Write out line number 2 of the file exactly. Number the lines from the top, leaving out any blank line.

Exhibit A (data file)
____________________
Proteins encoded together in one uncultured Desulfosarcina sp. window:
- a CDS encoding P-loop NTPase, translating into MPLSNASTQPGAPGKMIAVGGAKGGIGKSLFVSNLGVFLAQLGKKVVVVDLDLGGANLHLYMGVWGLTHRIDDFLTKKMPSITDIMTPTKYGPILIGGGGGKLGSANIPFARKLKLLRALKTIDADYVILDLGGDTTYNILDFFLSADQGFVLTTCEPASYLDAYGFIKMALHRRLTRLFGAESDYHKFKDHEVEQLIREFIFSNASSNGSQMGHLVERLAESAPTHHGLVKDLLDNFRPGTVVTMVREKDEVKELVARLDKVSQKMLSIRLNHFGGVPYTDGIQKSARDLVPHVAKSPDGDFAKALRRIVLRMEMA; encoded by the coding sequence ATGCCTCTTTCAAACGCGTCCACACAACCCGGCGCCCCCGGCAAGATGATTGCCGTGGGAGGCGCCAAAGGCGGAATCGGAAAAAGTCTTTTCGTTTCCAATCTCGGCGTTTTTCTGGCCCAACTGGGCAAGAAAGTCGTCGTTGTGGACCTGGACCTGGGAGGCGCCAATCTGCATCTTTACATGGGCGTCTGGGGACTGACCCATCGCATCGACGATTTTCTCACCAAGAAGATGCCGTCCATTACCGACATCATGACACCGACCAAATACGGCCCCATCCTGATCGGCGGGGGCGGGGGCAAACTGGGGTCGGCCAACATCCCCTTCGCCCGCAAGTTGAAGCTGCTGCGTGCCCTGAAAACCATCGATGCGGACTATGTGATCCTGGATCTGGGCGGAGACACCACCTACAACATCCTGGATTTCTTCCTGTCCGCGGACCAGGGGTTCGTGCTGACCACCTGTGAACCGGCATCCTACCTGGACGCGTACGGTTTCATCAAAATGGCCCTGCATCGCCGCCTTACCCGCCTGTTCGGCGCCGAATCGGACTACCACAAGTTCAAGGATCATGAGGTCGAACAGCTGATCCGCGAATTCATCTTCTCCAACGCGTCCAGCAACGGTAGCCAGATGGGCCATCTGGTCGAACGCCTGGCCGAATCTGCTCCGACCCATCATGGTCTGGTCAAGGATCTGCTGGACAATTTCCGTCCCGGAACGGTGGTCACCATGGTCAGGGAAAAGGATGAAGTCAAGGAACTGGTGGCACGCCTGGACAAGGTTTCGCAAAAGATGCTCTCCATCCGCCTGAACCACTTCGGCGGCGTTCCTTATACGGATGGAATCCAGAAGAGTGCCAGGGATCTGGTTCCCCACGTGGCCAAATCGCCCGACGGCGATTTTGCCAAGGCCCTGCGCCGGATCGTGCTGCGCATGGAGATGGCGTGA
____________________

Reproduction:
- a CDS encoding P-loop NTPase, translating into MPLSNASTQPGAPGKMIAVGGAKGGIGKSLFVSNLGVFLAQLGKKVVVVDLDLGGANLHLYMGVWGLTHRIDDFLTKKMPSITDIMTPTKYGPILIGGGGGKLGSANIPFARKLKLLRALKTIDADYVILDLGGDTTYNILDFFLSADQGFVLTTCEPASYLDAYGFIKMALHRRLTRLFGAESDYHKFKDHEVEQLIREFIFSNASSNGSQMGHLVERLAESAPTHHGLVKDLLDNFRPGTVVTMVREKDEVKELVARLDKVSQKMLSIRLNHFGGVPYTDGIQKSARDLVPHVAKSPDGDFAKALRRIVLRMEMA; encoded by the coding sequence ATGCCTCTTTCAAACGCGTCCACACAACCCGGCGCCCCCGGCAAGATGATTGCCGTGGGAGGCGCCAAAGGCGGAATCGGAAAAAGTCTTTTCGTTTCCAATCTCGGCGTTTTTCTGGCCCAACTGGGCAAGAAAGTCGTCGTTGTGGACCTGGACCTGGGAGGCGCCAATCTGCATCTTTACATGGGCGTCTGGGGACTGACCCATCGCATCGACGATTTTCTCACCAAGAAGATGCCGTCCATTACCGACATCATGACACCGACCAAATACGGCCCCATCCTGATCGGCGGGGGCGGGGGCAAACTGGGGTCGGCCAACATCCCCTTCGCCCGCAAGTTGAAGCTGCTGCGTGCCCTGAAAACCATCGATGCGGACTATGTGATCCTGGATCTGGGCGGAGACACCACCTACAACATCCTGGATTTCTTCCTGTCCGCGGACCAGGGGTTCGTGCTGACCACCTGTGAACCGGCATCCTACCTGGACGCGTACGGTTTCATCAAAATGGCCCTGCATCGCCGCCTTACCCGCCTGTTCGGCGCCGAATCGGACTACCACAAGTTCAAGGATCATGAGGTCGAACAGCTGATCCGCGAATTCATCTTCTCCAACGCGTCCAGCAACGGTAGCCAGATGGGCCATCTGGTCGAACGCCTGGCCGAATCTGCTCCGACCCATCATGGTCTGGTCAAGGATCTGCTGGACAATTTCCGTCCCGGAACGGTGGTCACCATGGTCAGGGAAAAGGATGAAGTCAAGGAACTGGTGGCACGCCTGGACAAGGTTTCGCAAAAGATGCTCTCCATCCGCCTGAACCACTTCGGCGGCGTTCCTTATACGGATGGAATCCAGAAGAGTGCCAGGGATCTGGTTCCCCACGTGGCCAAATCGCCCGACGGCGATTTTGCCAAGGCCCTGCGCCGGATCGTGCTGCGCATGGAGATGGCGTGA